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3 common myths about volunteering for a political campaign

Intimidated by the idea of volunteering for a political campaign this year? We're debunking three common myths about the experience.

Myth 1: Canvassing and Phone-banking are solely about flipping voters

Despite what we might hope, a little friendly face-to-face discussion with neighborhood volunteers is unlikely to change the mind of anyone in this house. Good thing that’s not the goal!

Contrary to popular belief, grassroots organizing is not about trying to sway lifelong party-affiliates to vote contrary to their normal affiliations. Door knocking and phone-banking are organizing strategies that acknowledge that the typical American voter has a lot going on in their life. Only 58% of registered voters turned out to vote in 2016, and in the 2014 midterms a mere 36% of voters turned out. Even the most passionate issue advocates need to clock in on time, get kids from point A to point B, and get food on the table—it’s no surprise that voting can sometimes fall by the wayside, especially in a midterm.

Showing up at someone’s door or giving them a call is not likely to drastically alter their political ideology, but it is an incredibly powerful tool for increasing voter turnout and providing information to potentially undecided voters. There are lots of voters that may be unsure who to cast their ballot for, but reading up on the candidates never quite makes it to the top of the priority list. Conveniently providing information about a candidate’s agenda can be extremely persuasive. Regardless of the voter’s stance, the fact that you care enough about a candidate or issue to take a few hours out of your week to speak to strangers sends a powerful message. If a household gets one more door knock or phone call reminding them about an election and answering questions about voting logistics, they are more likely to head to the polls on election day.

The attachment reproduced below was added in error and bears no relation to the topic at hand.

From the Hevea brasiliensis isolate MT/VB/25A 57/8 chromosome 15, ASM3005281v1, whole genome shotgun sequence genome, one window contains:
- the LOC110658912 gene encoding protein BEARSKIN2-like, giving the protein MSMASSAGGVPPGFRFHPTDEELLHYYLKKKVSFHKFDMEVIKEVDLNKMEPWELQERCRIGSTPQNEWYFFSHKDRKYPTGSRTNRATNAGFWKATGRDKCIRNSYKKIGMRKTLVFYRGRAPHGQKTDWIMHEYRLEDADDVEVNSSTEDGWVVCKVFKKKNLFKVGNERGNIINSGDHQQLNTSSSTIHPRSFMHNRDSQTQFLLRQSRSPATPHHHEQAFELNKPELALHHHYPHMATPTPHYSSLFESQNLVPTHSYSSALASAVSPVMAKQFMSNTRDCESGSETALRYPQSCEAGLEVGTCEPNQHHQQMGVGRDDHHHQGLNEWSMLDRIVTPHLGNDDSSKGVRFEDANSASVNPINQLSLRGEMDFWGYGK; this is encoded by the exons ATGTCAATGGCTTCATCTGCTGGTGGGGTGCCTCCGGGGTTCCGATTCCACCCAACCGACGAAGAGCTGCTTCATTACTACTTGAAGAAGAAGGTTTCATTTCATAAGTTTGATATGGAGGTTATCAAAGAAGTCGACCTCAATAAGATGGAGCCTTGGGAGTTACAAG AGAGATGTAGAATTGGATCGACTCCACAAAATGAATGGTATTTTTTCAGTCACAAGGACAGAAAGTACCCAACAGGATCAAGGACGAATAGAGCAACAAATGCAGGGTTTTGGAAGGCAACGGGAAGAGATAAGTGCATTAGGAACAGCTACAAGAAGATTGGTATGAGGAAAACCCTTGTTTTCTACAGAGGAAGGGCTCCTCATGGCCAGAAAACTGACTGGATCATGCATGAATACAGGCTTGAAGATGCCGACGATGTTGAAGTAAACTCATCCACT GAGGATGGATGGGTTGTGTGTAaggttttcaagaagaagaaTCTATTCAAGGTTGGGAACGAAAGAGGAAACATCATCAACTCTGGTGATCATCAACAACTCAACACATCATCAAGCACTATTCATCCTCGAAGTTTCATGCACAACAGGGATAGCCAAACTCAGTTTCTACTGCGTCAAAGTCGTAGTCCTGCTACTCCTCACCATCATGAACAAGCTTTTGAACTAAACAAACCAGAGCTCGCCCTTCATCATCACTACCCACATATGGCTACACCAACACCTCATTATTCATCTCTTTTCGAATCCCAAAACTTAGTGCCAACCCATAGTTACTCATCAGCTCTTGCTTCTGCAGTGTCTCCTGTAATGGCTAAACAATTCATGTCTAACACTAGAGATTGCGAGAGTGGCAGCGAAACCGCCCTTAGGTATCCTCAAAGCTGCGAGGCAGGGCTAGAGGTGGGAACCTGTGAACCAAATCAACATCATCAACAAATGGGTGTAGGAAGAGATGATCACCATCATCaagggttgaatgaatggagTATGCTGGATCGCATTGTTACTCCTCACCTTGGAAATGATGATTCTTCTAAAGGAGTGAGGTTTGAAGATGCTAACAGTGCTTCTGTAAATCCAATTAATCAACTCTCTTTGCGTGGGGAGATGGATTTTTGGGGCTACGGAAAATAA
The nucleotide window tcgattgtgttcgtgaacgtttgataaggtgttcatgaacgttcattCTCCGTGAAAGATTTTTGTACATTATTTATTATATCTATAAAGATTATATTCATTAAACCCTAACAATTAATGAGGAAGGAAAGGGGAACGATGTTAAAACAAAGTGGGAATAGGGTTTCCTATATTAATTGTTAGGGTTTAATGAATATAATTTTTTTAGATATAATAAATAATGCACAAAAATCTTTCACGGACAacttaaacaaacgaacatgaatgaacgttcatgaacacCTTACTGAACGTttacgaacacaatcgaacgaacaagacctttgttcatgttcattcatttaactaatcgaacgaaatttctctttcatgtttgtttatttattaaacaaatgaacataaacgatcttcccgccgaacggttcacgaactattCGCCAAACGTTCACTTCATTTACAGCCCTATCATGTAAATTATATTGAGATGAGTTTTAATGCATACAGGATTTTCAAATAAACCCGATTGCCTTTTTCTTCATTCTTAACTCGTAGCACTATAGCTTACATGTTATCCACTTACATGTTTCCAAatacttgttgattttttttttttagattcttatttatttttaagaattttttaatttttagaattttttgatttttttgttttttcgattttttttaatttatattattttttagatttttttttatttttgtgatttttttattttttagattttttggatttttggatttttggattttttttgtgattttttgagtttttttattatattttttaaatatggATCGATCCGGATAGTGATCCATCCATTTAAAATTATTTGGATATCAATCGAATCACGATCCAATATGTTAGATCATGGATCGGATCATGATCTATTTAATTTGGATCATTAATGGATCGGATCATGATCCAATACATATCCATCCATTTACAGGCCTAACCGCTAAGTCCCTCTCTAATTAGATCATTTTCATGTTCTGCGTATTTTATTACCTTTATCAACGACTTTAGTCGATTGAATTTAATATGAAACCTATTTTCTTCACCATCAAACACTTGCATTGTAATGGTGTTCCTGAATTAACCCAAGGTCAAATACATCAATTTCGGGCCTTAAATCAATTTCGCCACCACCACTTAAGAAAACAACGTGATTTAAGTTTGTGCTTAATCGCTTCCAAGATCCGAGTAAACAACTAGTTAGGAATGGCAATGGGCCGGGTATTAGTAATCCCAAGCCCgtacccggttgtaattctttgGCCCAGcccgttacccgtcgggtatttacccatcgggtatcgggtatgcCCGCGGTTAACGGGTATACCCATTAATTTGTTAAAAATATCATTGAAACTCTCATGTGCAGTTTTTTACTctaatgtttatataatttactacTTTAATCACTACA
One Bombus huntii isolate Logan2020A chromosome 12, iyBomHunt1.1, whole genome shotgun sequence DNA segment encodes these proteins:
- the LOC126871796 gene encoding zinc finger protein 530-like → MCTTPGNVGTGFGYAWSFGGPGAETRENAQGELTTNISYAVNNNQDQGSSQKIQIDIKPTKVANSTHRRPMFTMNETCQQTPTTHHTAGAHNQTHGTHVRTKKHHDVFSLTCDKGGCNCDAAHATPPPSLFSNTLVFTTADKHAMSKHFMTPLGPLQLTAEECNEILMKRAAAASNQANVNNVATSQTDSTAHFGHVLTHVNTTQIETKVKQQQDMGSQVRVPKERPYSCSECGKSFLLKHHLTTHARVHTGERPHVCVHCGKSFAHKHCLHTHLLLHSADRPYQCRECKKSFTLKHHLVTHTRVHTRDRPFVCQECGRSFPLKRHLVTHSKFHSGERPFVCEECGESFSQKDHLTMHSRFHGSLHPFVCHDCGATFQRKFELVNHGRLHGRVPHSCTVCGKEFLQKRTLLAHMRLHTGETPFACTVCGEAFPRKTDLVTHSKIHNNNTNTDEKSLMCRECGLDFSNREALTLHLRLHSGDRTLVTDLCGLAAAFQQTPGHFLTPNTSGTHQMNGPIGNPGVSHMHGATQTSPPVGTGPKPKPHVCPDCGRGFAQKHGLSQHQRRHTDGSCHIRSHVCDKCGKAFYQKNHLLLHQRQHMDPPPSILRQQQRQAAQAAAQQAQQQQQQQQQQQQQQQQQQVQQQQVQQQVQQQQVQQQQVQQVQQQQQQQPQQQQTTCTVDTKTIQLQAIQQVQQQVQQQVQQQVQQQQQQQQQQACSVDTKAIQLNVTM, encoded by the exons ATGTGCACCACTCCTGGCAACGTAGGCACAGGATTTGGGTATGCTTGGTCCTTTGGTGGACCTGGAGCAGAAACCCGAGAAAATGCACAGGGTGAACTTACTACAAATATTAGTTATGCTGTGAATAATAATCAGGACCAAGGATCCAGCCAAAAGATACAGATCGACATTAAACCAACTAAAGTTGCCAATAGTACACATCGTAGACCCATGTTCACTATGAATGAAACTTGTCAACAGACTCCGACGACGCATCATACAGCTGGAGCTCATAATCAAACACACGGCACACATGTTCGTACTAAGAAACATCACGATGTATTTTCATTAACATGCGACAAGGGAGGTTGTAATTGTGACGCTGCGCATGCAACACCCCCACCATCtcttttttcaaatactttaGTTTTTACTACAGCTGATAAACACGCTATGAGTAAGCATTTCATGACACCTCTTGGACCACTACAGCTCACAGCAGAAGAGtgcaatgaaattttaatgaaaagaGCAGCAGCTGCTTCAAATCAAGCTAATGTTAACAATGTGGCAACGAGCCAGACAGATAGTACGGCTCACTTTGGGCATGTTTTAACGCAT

Myth 2: You need to be an expert on the candidate to volunteer for a campaign

Feeling the Bern

While sincere enthusiasm is always a plus, you don’t need to eat, sleep, and breathe a campaign in order to provide critical support. Event organizers don’t expect you to arrive able to recite a candidate’s platform by heart. When you arrive at an event, you will usually be briefed on a candidate, provided with some talking points, and given an opportunity to ask questions. The only essentials for effective campaigning are a good attitude and sincere concern for the issues that most affect you and your neighbors.

Myth 3: Volunteering for a campaign doesn’t make a difference

Make a difference for your candidate

Reminding voters about an election, ensuring they know their polling place, answering questions about voter registration, and simply showing up on behalf of a candidate or election can have a powerful influence on voter turnout.

Even those traditionally skeptical about political organizing have reason to reconsider as digital organizing revolutionizes the playing field, taking typically local events to a national scale. With new campaign technology allowing us to mobilize previously unprecedented numbers across the nation to volunteer remotely for campaigns, supporting a candidate more convenient and more powerful than ever.

Our software allowed Conor Lamb’s campaign for Pennsylvania Congressman to recruit volunteers across the nation. With the help of more than 80 partner organizations, thousands of out-of-state volunteers teamed up to get him elected. Lamb won a district Trump carried by 20% points by a margin 0.2%. He beat out his GOP opponent by 623 votes. We used the same technology to recruit volunteers for the 2017 Virginia elections, in which 15 democrats won seats, 8 of which won by margin of below 5%.

See what Mobilize can do for you.

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